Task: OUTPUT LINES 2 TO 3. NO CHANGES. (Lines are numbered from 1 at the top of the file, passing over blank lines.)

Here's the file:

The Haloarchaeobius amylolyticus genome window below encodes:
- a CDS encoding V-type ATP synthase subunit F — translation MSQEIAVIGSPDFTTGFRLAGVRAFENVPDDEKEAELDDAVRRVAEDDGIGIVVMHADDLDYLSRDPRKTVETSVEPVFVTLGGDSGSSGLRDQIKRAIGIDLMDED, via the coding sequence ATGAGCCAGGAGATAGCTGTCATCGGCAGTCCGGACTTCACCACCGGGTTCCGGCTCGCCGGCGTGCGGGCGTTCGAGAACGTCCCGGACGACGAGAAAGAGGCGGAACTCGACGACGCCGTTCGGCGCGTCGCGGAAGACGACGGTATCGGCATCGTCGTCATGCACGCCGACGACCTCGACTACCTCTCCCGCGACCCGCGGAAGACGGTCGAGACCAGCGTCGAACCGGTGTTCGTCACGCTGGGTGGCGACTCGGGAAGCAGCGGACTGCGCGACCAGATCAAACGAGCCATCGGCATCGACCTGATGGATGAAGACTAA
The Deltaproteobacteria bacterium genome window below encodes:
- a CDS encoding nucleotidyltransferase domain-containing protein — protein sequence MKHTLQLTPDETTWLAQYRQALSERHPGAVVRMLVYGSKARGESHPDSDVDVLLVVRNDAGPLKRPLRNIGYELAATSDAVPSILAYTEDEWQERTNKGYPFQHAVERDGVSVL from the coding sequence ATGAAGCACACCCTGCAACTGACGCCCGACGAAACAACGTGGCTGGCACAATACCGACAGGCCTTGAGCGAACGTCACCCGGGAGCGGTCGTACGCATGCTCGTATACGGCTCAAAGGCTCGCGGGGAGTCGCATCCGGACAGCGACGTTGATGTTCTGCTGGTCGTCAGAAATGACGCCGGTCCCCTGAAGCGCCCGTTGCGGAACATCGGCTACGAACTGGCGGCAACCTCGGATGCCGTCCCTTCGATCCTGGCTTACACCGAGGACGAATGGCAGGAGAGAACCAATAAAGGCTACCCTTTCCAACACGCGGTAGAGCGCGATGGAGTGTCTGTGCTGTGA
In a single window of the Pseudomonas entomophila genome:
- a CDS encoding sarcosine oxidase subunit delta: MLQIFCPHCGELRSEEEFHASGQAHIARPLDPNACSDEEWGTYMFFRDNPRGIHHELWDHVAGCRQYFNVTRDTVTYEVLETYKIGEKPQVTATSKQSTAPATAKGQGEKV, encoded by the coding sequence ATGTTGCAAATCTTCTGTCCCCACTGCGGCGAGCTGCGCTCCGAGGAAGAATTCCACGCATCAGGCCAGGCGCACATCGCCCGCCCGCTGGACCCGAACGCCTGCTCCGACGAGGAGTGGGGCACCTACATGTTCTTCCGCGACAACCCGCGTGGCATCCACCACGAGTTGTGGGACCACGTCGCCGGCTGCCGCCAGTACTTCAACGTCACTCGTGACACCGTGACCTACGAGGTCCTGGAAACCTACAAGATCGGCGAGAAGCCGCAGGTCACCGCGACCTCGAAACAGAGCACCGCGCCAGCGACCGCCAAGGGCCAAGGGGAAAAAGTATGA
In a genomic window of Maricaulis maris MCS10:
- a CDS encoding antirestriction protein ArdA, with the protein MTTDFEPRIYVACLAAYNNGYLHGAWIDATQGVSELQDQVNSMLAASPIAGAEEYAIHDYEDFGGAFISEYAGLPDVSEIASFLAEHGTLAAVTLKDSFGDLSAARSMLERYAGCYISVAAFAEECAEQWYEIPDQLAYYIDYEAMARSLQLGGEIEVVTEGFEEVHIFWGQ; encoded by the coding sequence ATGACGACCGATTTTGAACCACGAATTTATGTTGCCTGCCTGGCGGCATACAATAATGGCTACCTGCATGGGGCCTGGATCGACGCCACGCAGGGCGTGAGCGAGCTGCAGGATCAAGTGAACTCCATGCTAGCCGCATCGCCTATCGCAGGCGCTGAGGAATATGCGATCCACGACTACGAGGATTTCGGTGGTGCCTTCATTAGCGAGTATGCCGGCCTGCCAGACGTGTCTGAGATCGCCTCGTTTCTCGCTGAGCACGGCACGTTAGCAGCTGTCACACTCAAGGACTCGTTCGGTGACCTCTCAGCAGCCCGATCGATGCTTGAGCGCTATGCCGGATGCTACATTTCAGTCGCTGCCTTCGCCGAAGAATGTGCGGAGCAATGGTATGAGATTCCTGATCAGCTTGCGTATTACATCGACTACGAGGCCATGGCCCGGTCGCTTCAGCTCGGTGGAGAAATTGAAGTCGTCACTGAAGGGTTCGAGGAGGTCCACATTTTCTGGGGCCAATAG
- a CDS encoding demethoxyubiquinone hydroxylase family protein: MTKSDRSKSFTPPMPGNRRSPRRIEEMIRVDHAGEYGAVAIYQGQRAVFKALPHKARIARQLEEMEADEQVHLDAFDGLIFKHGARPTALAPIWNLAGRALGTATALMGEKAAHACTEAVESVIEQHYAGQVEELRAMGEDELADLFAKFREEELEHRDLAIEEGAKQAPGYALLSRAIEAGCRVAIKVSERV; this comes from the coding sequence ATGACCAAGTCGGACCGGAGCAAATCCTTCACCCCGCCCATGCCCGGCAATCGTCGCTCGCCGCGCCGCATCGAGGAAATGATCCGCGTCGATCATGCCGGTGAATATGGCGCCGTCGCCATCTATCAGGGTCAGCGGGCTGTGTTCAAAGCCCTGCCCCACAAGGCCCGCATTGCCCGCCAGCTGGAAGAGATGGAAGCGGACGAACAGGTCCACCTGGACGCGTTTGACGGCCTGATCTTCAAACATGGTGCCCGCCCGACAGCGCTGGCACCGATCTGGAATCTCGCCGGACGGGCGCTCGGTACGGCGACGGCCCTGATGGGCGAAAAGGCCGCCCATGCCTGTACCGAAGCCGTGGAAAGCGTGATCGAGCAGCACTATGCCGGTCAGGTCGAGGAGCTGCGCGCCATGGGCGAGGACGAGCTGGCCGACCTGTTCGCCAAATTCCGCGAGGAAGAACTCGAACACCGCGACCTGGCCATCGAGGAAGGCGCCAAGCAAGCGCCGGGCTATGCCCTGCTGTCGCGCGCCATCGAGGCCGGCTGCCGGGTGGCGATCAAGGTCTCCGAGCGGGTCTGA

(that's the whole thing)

- a CDS encoding V-type ATP synthase subunit F — translation MSQEIAVIGSPDFTTGFRLAGVRAFENVPDDEKEAELDDAVRRVAEDDGIGIVVMHADDLDYLSRDPRKTVETSVEPVFVTLGGDSGSSGLRDQIKRAIGIDLMDED, via the coding sequence ATGAGCCAGGAGATAGCTGTCATCGGCAGTCCGGACTTCACCACCGGGTTCCGGCTCGCCGGCGTGCGGGCGTTCGAGAACGTCCCGGACGACGAGAAAGAGGCGGAACTCGACGACGCCGTTCGGCGCGTCGCGGAAGACGACGGTATCGGCATCGTCGTCATGCACGCCGACGACCTCGACTACCTCTCCCGCGACCCGCGGAAGACGGTCGAGACCAGCGTCGAACCGGTGTTCGTCACGCTGGGTGGCGACTCGGGAAGCAGCGGACTGCGCGACCAGATCAAACGAGCCATCGGCATCGACCTGATGGATGAAGACTAA
The Deltaproteobacteria bacterium genome window below encodes: